Oracle 11gR2 RAC Installation on Oracle Linux 5

As promised in a recent post, I’ve updated the Oracle 11gR2 RAC on Oracle Linux 5 article. It now uses VirtualBox 4.2.6, rather than 3.2.8 as it was before, and Oracle Linux 5.8.

I’ve purposely left it as an 11.2.0.1 installation as you can get this from OTN without needing access to My Oracle Support (MOS). The process works just as well for 11.2.0.3 and I would recommend you use that if you do have access to MOS. Remember, if you are doing the RAC installation on Oracle Linux 6 you are going to need 11.2.0.3, so OL5 might be the right option if you are playing around with this at home with no access to MOS.

Cheers

Tim…

Oracle 11gR2 RAC Installation on Oracle Linux 6

I spent today updating my Oracle 11gR2 RAC installation on OL6 article. The original article used an older version of VirtualBox , which meant some of the screen shots looked a little dated. It’s now updated to VirtualBox 4.2.6, so it should be a little less confusing for anyone who is new to VirtualBox.

I’ll probably update the OL5 RAC article some time this next week, since that article uses VirtualBox 3.2.8, which is pretty much ancient history now. 🙂

Cheers

Tim…

Virtualized Oracle RAC and more…

Followers of my blog know I like doing virtual RAC installations.When I do these I’m focusing very much on the Oracle side of things, leaving the virtualization tool to handle the hardware virtualization, like networking and shared disk.

A few weeks ago Gilbert Standen contacted me to say he had done a virtual RAC installation using OpenvSwitch to virtualize the network components. He posted some basic tips. When I mentioned it on G+ and twitter, it generated some interest, so I suggested he write it up with a little more detail. That process has started now on his blog. You can see the first couple of articles here:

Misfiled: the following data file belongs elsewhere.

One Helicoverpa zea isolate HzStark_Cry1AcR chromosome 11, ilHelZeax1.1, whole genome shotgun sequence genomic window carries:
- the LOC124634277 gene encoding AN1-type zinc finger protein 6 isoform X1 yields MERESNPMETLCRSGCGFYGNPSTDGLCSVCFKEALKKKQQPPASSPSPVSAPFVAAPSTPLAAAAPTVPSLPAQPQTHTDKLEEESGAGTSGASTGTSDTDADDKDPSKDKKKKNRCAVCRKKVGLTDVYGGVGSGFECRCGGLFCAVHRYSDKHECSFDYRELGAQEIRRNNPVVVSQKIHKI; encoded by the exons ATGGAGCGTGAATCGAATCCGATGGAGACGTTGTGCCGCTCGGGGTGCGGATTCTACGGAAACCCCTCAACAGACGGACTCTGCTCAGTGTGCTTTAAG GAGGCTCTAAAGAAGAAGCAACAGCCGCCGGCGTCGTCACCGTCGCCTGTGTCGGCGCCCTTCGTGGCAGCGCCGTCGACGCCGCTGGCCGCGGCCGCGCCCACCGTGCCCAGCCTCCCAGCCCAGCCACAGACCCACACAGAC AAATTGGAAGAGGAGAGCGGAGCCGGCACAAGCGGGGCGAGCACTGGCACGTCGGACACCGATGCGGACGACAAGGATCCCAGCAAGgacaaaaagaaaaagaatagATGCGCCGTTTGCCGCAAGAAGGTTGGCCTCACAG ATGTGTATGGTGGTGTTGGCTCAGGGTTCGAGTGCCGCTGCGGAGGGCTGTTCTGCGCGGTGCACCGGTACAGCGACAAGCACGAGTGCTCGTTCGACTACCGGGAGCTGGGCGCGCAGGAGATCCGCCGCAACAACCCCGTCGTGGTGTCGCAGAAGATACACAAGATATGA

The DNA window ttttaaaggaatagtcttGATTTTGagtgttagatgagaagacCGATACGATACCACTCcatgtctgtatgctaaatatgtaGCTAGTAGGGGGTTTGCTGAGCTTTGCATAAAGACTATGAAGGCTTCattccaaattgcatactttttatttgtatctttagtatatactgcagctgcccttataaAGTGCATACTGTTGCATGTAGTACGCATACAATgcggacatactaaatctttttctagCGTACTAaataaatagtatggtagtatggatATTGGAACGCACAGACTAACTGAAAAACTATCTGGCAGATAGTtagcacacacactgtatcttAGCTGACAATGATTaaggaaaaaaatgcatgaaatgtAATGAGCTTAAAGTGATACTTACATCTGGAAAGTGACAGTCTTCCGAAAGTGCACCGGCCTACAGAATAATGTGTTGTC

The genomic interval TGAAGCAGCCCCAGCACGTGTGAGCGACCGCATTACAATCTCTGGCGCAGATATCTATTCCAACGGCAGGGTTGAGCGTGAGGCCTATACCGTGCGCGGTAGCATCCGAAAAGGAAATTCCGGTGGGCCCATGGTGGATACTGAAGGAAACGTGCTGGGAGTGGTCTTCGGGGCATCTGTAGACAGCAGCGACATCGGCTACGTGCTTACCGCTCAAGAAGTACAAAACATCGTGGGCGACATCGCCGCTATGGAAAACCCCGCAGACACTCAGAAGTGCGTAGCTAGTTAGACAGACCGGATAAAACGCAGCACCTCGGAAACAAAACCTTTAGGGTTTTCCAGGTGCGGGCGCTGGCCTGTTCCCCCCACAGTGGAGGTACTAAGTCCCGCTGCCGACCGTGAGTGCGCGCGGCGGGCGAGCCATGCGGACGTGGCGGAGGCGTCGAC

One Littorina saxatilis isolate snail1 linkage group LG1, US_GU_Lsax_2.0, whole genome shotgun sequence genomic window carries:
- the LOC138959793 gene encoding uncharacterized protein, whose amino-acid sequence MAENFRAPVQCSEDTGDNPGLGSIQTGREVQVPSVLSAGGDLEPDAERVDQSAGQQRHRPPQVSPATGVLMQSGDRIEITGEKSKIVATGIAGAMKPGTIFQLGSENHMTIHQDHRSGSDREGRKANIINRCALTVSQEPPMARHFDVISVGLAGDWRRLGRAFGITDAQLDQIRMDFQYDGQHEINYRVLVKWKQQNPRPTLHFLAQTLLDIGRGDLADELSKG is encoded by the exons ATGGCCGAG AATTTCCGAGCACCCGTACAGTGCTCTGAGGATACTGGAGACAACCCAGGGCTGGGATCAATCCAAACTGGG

He tells me he’ll be adding more details to the posts when time permits.

If you are more focused on the network side of the infrastructure stack I think this is a really interesting proposition and well worth a read.

Cheers

Tim…

DNS Config for RAC SCAN… Again…

Some time ago I wrote an article about configuring DNS for the SCAN address in Oracle 11gR2 RAC.

Over the last couple of days one of the Oakies has given me some feedback on the article based on his experiences with Oracle Linux 5.

For my virtual RAC installations I typically do the DNS configuration on the host machine, which is running Fedora. It seems Oracle Linux 5 is a little different. Just to make sure I ran through the setup on Oracle Linux 5 and 6 to see what the score was.

Oracle Linux 6 is pretty much the same as Fedora as far as installation and configuration of BIND is concerned. Oracle Linux 5 (and also RHEL5 I assume) is a little funky in that it doesn’t create the default config files automatically. There are sample files you can use, but they contain a load of crap you don’t need and are missing some stuff you do. The easiest way to get it configured is to install the “system-config-bind” package and start the GUI. This notices you have no config and sets it up for you. You can then exit the GUI and do the manual config as described in the article. Very odd.

I’ve made a note about this in the article, so it shouldn’t trip anyone else up. I’ve also given some examples of the manually adjusted default named.conf files for each distro.

Cheers

Tim…

Oracle Database on Oracle Linux 6.1…

I mentioned the day before Open World I put a Virtual RAC on Oracle Linux 6.1 article live. Although the procedure was complete, some of the screen shots were from an old article as I didn’t have time to redo them before my flight. 🙂 I’ve just run through the procedure again and taken new screen shots. As a result, I’ve allowed the article to display on the front page of the website, which is why you will see it listed as a new article there.

This kinda rounds out the whole Oracle on 6.1 stuff as there has been a single instance installation guide out for ages and more recently the Cloud Control installation, which references it.

Remember, it’s still not certified yet, but it’s coming.

Cheers

Tim…

Update: It’s finally certified. See here.

Oracle 11gR2 RAC on Oracle Linux 6.1 using VirtualBox…